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Publication numberUS7693495 B2
Publication typeGrant
Application numberUS 11/540,050
Publication dateApr 6, 2010
Filing dateSep 29, 2006
Priority dateSep 30, 2005
Fee statusPaid
Also published asCN1941639A, CN1941639B, DE102005047155A1, DE102005047155B4, US8185063, US20070085609, US20100148884
Publication number11540050, 540050, US 7693495 B2, US 7693495B2, US-B2-7693495, US7693495 B2, US7693495B2
InventorsGrigory Itkin, Bernd Adler
Original AssigneeInfineon Technologies Ag
Export CitationBiBTeX, EndNote, RefMan
External Links: USPTO, USPTO Assignment, Espacenet
Transmitting arrangement and method for impedance matching
US 7693495 B2
Abstract
A transmitting arrangement includes a matching circuit, a reference circuit and a comparator. The output of the matching circuit can be coupled to an antenna and comprises an adjustable impedance. The reference circuit is connected to an input of the matching circuit and comprises a reference impedance. Inputs of the comparator are coupled to the matching circuit and the reference circuit and its output is coupled to the adjustable impedance via a control input of the matching circuit.
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Claims(25)
1. A transmitting arrangement comprising
a matching circuit comprising an adjustable impedance, and configured to have an output coupled to an antenna;
a reference circuit comprising a reference impedance and an input, and configured for the input to be coupled to an input of the matching circuit, and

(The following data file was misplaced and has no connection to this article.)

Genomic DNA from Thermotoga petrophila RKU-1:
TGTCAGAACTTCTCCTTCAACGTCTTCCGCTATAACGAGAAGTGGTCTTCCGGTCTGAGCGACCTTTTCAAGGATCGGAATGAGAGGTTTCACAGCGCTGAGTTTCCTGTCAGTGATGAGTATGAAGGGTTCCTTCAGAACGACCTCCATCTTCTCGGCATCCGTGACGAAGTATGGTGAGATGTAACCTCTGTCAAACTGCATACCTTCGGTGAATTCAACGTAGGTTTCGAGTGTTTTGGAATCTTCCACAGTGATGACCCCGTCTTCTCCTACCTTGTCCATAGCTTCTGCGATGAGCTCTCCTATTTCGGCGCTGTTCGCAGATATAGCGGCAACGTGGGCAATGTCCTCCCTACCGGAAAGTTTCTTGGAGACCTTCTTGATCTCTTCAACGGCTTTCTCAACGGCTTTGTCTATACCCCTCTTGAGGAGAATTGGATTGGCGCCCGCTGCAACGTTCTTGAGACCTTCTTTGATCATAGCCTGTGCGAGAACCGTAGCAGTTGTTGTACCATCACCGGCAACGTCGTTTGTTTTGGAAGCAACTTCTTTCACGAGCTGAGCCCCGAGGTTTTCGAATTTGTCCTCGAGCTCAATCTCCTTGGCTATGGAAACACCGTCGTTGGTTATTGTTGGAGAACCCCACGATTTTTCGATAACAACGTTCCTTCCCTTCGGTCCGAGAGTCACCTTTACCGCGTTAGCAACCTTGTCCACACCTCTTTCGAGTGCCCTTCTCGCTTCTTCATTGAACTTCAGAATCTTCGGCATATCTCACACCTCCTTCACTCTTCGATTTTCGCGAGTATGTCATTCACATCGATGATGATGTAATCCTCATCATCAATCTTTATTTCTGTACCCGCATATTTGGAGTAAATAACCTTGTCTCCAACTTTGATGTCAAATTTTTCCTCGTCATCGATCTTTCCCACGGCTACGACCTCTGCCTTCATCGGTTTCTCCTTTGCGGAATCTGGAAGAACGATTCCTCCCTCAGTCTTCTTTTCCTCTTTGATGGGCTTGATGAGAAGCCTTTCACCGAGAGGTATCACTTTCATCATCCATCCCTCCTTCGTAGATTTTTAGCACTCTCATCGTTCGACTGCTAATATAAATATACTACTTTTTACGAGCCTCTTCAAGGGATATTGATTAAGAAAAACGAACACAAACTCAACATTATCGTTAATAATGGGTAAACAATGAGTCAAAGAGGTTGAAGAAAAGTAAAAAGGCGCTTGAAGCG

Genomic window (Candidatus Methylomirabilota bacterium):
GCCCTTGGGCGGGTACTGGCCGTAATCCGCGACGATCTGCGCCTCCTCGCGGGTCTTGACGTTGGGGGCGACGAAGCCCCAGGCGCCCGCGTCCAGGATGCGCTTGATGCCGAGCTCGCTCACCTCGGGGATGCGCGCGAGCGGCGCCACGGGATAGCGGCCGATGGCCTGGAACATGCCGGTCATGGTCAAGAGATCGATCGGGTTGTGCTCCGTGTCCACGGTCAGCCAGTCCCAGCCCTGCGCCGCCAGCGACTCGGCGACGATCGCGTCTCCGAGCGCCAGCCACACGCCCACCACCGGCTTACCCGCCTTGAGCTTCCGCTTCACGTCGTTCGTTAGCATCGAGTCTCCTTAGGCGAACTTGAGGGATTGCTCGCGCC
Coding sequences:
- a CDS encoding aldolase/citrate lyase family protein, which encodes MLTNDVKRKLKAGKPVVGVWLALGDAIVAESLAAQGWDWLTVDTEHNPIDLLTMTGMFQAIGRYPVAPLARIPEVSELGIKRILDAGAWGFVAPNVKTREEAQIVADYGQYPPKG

a comparator comprising a first input, a second input and an output, and configured to be coupled to the matching circuit via the first input, to the reference circuit via the second input and to a control input of the adjustable impedance of the matching circuit via the output.
2. The transmitting arrangement of claim 1, the comparator comprising a differential amplifier, the inputs of which are coupled to the first input of the comparator and the second input of the comparator and the output of which is coupled to the output of the comparator.
3. The transmitting arrangement of claim 1, the transmitting arrangement comprising a first amplitude detector operatively coupled to the first input of the comparator, and a second amplitude detector operatively coupled to the second input of the comparator.
4. The transmitting arrangement of claim 3, the first amplitude detector comprising a first diode and the second amplitude detector comprising a second diode.
5. The transmitting arrangement of claim 1, the transmitting arrangement comprising an amplifier coupled between the output of the comparator and the control input of the matching circuit.
6. The transmitting arrangement of claim 1, the adjustable impedance configured to be adjusted for matching the transmitting arrangement to an impedance value of the antenna.
7. The transmitting arrangement of claim 1, a ratio of an amount of the reference impedance to an amount of the adjustable impedance being approximately constant for all frequencies within a predetermined frequency range.
8. The transmitting arrangement of claim 1, the adjustable impedance comprising an adjustable capacitance.
9. The transmitting arrangement of claim 8, the adjustable capacitance comprising a first capacitor, a second capacitor in parallel with the first capacitor and a switch in series with the second capacitor.
10. The transmitting arrangement of claim 8, the adjustable capacitance comprising a series circuit of at least one third capacitor and at least one parallel circuit of a fourth capacitor and a switch.
11. The transmitting arrangement of claim 8, the adjustable capacitance comprising at least one varactor diode.
12. The transmitting arrangement of claim 1, the adjustable impedance comprising at least one inductance.
13. The transmitting arrangement of claim 1, the reference impedance comprising at least one reference capacitor.